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The urban environmental transition: some reflections on the use of vegetation to monitor urban environmental quality

Author:

Rohinton Emmanuel

University of Moratuwa, LK
About Rohinton
Senior Lecturer
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Abstract

Urban planning and design action in the face of rapid global urbanization and attendant changes in the urban environment urgently needs holistic indices of environmental quality. The use of vegetation changes to monitor urban environmental quality appears promising, thanks to recent advances in the remote sensing of greenery. The utility of remotely sensed vegetation data to monitor the urban physical environment is well known. Recently, Emmanuel (1997) demonstrated that such data could also mirror the social and demographic trends in cities. This paper explores the urban design/planning implications of using vegetation change as indicator of urban environmental trends. The case study is based on research work carried out in Detroit, USA, where urban decay in recent years has lead to significant greening in the heart of the city. A hypothesis of urban environmental transition is proposed.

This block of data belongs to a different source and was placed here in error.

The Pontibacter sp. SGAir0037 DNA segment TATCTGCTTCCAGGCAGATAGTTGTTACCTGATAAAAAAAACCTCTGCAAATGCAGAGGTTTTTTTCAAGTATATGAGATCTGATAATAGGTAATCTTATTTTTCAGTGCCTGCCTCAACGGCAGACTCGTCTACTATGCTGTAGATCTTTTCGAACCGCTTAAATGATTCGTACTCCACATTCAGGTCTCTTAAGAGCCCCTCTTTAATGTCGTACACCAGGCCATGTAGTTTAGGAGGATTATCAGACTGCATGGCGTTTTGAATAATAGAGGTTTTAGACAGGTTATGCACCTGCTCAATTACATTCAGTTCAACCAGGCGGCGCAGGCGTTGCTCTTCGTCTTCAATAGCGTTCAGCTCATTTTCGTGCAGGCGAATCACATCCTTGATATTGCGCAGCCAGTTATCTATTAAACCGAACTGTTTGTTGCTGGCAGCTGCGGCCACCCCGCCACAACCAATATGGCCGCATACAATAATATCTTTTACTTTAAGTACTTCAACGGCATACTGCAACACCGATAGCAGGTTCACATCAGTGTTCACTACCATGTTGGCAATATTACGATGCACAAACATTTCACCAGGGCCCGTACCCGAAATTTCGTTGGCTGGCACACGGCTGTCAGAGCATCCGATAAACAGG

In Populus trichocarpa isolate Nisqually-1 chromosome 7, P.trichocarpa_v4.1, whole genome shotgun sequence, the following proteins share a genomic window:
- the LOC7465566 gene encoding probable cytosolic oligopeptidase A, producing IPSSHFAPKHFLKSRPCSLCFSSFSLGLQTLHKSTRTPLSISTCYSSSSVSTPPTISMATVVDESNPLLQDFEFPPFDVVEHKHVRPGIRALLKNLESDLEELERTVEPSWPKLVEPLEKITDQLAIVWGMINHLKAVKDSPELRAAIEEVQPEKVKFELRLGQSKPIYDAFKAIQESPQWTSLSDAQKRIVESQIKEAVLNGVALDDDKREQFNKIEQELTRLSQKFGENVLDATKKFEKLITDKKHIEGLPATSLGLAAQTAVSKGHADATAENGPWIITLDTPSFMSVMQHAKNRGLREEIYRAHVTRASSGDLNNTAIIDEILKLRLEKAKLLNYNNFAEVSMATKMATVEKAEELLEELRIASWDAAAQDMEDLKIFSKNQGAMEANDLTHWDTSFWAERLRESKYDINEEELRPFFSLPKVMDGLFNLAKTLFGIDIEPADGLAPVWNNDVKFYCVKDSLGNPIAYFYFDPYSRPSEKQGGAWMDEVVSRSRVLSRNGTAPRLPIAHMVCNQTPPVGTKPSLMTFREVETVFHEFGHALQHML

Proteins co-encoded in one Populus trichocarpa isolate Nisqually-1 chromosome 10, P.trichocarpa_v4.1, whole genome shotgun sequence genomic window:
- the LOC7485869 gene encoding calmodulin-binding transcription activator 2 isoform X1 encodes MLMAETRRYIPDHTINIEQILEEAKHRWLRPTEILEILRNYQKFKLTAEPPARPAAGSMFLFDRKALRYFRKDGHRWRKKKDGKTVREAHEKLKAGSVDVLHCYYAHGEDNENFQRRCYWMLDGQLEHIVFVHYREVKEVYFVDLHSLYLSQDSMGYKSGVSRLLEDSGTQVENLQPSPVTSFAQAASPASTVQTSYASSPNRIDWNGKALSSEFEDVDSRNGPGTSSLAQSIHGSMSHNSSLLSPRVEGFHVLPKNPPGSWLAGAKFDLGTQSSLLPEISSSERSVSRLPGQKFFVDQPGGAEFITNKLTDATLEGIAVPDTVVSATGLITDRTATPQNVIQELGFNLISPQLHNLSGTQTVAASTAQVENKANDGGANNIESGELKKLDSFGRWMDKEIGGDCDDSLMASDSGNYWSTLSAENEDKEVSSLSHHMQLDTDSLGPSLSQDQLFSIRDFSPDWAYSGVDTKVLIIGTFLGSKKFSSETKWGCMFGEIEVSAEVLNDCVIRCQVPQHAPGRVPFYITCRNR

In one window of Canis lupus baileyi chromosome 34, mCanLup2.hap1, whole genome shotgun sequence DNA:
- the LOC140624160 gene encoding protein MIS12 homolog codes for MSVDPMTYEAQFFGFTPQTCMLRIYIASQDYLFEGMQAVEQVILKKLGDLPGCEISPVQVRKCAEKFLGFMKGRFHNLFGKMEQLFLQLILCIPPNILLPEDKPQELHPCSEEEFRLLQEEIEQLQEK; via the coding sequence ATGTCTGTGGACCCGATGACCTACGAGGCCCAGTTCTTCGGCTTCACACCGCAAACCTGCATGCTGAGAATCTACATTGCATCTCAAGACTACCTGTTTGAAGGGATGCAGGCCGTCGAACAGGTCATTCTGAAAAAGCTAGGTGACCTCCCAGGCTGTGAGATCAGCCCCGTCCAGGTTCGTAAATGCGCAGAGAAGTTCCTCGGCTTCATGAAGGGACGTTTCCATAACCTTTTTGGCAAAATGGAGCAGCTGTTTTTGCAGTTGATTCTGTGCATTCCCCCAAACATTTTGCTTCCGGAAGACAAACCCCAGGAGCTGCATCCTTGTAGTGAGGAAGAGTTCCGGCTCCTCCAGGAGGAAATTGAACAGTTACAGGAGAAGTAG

How to Cite: Emmanuel, R., (2016). The urban environmental transition: some reflections on the use of vegetation to monitor urban environmental quality. Built-Environment Sri Lanka. 1(1), pp.5–11. DOI: http://doi.org/10.4038/besl.v1i1.7615
Published on 28 Jul 2016.
Peer Reviewed

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